The Cheap Notebook PC: What Took Them So Long?: Page 2

Posted September 25, 2007

Serdar Yegulalp

Serdar Yegulalp

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At the same time, a number of other things have come into the picture to make the $300 notebook that much more feasible:

1) The broader acceptance of free and open-source software. ASUS was able to shave quite a bit off the price of each Eee PC by loading it with the Linux operating system and open-source software (such as OpenOffice) that costs them almost nothing to provide. Windows licenses are not cheap, and most PC makers attempt to offset the cost of Windows by, again, offering add-ons.

2) Cheaper solid-state storage, which is speedy and enhances battery life. Flash memory has finally fallen to prices where the amount of space you’d need for an actual notebook PC (4-8GB) is affordable. The 2GB card I bought for my camera the other month cost a mere $15; I imagine the prices are much cheaper for manufacturers buying in bulk.

3) Other cost-cutting measures that don’t affect quality as broadly. VIA’s own NanoBook uses not only VIA’s own C7-M processor, but VIA’s North and South Bridge chipsets, their audio components, and their portable graphics subsystem. They build enough of the pieces themselves; why not use them together?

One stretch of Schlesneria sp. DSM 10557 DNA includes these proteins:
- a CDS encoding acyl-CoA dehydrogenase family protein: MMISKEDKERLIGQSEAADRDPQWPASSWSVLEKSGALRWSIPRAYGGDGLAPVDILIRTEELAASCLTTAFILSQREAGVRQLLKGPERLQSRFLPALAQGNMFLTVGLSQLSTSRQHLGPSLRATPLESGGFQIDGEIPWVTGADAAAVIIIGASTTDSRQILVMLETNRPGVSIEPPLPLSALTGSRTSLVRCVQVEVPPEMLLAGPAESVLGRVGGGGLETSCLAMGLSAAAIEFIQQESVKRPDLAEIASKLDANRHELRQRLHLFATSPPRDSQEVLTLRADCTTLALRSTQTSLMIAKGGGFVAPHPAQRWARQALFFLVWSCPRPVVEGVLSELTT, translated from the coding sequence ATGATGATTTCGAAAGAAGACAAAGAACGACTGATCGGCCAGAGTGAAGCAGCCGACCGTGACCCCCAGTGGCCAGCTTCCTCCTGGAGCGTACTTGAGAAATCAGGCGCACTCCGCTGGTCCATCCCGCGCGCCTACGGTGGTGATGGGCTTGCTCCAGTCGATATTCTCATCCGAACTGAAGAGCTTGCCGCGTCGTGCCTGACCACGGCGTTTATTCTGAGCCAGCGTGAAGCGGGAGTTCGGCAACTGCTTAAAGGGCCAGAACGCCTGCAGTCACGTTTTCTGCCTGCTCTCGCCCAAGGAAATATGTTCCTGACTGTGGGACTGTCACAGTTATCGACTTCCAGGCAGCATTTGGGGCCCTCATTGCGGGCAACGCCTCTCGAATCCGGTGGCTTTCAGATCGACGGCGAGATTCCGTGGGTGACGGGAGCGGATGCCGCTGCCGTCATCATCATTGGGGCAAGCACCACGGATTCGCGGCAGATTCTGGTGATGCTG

4) Public pressure. Now that people see something like the OLPC is possible, they wonder why something like that can’t be offered in a more commercial vein as well. The XOGiving site indicates that you can send one laptop to someone for $200, which means $300 isn’t an impossible target to aim for.

I wonder, however, if the fact that all of this has emerged now is reflective of the bucking of a long-time trend. For too long, the economics of the industry have rewarded companies who stay current with technology rather than providing truly affordable computing power. A couple of years back I wrote a column for PC Today where I lamented the gigaflops-and-gigahertz-at-any-cost mentality. We’ve been trying to make things faster and more powerful, and in doing so neglected whole classes of folks who didn’t need faster or more powerful. They needed something that worked, with nothing fancy—although I admit that depended on your definition of “fancy.” For example, these days wireless could be considered strongly required and not a frill.

Providing what just works, rather than staying with what’s current, has at least some precedent elsewhere. Consider Japan’s Mujirushi, a chain store with a house brand that embraces unpretentious simplicity as a cost-cutting measure. They were profiled recently in Slate, and the article described how their frugality worked in their favor as a brand unto itself. They sell “U-shaped” spaghetti—pasta without the ends trimmed, as they normally are during manufacturing—and potato chips that may look weird but are at least as tasty as the real thing.

There’s a lesson here. I’m now looking forward not to whatever Apple has up its sleeve for the next generation of the iPhone—which is guaranteed to be overpriced and vendor-locked, anyway—but machines that are cheap, simple and casually nondescript, and still do everything you need. It’s hard to see how that can go wrong.

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